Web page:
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microfinance, development economics, third world development, capital markets


Although microfinance is emerging as a key tool to alleviate poverty, the need for microfinance lending vastly exceeds the amount of funds that can be raised from charitable donors. Commercial bank lending is supplementing donor money, but microfinance loans made by banks are extremely expensive and sometimes even exploitive. This article examines how innovative legal structures can enable microfinance loans to be funded directly from lower-cost, and virtually limitless, capital market sources by removing, or “disintermediating,” the need for a bank intermediary. In that context, the article identifies and attempts to resolve the resulting law-and-business issues of first impression and also examines, more normatively, the extent to which microfinance lending should rely on capital market funding sources.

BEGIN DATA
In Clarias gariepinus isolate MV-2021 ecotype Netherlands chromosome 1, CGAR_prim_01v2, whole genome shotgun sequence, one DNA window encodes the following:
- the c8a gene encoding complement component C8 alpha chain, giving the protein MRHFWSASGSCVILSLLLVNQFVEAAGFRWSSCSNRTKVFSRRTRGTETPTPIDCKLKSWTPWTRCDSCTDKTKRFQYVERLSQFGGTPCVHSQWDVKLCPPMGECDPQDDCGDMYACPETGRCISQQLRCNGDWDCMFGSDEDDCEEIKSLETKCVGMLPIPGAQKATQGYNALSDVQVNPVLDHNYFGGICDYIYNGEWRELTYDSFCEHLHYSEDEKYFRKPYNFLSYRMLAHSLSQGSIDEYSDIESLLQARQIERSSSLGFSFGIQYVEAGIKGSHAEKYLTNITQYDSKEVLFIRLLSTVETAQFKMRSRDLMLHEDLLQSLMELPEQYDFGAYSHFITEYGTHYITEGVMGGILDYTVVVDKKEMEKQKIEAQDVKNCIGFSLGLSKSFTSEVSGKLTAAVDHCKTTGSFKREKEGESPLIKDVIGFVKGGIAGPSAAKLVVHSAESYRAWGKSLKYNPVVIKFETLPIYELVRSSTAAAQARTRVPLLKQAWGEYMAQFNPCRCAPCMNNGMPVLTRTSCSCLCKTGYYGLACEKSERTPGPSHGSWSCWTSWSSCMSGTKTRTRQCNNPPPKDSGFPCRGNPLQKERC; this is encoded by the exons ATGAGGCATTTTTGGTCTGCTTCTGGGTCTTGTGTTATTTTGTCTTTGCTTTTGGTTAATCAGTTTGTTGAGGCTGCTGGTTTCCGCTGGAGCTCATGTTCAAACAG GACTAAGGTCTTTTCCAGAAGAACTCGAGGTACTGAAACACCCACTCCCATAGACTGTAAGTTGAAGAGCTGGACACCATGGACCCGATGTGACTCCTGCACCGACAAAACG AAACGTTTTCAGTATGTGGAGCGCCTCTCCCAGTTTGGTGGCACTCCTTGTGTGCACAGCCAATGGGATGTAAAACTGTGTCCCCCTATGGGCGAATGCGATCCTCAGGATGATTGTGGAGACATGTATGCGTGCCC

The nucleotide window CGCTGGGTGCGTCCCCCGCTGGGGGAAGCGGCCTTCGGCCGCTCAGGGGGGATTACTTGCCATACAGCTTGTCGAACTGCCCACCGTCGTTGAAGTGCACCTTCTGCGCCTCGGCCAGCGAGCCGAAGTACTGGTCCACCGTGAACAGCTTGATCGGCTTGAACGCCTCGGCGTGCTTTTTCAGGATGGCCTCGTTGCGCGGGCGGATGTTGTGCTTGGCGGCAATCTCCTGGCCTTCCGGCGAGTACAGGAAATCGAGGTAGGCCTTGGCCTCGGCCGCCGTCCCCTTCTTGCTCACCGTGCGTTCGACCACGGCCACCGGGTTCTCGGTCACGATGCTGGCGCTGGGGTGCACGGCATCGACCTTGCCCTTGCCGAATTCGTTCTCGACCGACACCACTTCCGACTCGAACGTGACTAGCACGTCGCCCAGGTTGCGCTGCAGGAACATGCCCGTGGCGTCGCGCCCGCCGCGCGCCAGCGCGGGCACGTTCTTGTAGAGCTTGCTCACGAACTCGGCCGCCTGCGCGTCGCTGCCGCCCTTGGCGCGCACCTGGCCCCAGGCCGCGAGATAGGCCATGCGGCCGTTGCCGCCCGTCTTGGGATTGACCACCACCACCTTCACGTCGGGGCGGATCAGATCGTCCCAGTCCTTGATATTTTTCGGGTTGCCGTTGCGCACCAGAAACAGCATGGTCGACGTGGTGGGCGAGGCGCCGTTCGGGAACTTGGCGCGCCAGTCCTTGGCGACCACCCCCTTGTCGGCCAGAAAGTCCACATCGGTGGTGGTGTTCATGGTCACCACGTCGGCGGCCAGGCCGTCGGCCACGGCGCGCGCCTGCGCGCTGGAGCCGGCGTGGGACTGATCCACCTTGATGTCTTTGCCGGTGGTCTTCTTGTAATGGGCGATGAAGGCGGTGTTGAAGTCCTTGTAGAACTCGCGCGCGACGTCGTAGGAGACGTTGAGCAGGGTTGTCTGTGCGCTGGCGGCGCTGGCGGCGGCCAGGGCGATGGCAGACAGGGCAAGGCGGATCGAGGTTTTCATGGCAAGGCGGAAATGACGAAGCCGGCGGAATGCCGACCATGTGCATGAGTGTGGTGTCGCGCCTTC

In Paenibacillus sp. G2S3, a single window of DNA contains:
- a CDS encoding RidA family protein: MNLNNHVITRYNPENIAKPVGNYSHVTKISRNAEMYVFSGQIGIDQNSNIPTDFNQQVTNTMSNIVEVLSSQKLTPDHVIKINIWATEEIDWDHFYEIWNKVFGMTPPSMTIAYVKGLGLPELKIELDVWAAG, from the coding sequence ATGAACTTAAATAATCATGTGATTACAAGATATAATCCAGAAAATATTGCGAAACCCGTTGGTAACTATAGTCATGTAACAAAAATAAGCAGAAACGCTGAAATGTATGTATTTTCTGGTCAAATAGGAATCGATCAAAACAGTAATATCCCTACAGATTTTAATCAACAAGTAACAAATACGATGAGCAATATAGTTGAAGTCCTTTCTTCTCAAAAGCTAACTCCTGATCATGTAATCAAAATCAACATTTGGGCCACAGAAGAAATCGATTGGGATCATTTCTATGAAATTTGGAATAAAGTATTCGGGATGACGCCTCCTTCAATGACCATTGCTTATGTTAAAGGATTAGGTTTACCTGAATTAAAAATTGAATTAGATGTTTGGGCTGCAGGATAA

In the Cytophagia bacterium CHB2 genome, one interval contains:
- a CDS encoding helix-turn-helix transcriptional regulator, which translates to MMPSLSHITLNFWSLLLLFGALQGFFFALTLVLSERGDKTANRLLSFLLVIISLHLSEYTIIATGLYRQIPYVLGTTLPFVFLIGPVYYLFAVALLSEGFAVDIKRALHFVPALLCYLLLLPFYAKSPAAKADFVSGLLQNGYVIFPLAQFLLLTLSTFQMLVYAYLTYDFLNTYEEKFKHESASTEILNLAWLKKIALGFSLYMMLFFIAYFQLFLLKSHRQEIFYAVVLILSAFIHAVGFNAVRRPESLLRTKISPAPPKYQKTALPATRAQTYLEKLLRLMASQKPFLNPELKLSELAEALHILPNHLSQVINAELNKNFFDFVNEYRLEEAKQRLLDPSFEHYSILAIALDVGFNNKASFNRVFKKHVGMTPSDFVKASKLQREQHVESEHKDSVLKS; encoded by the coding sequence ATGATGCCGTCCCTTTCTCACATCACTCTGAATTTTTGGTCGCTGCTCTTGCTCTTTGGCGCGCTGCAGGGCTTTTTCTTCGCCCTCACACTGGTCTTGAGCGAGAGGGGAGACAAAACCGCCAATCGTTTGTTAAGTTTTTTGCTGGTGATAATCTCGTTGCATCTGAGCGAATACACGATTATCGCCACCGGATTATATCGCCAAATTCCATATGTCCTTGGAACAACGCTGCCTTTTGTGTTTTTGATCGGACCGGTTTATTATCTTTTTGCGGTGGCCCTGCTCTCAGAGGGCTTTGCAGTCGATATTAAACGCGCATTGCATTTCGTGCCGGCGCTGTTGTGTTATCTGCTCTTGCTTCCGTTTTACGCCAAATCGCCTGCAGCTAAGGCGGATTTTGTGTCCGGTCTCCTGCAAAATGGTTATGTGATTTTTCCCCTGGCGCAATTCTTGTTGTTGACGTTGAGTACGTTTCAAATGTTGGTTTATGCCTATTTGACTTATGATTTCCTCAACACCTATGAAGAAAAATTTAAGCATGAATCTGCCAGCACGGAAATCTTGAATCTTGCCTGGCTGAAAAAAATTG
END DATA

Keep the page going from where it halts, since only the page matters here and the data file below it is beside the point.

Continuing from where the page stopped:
Library of Congress Subject Headings

Development economics, Developing countries, Microfinance, Capital market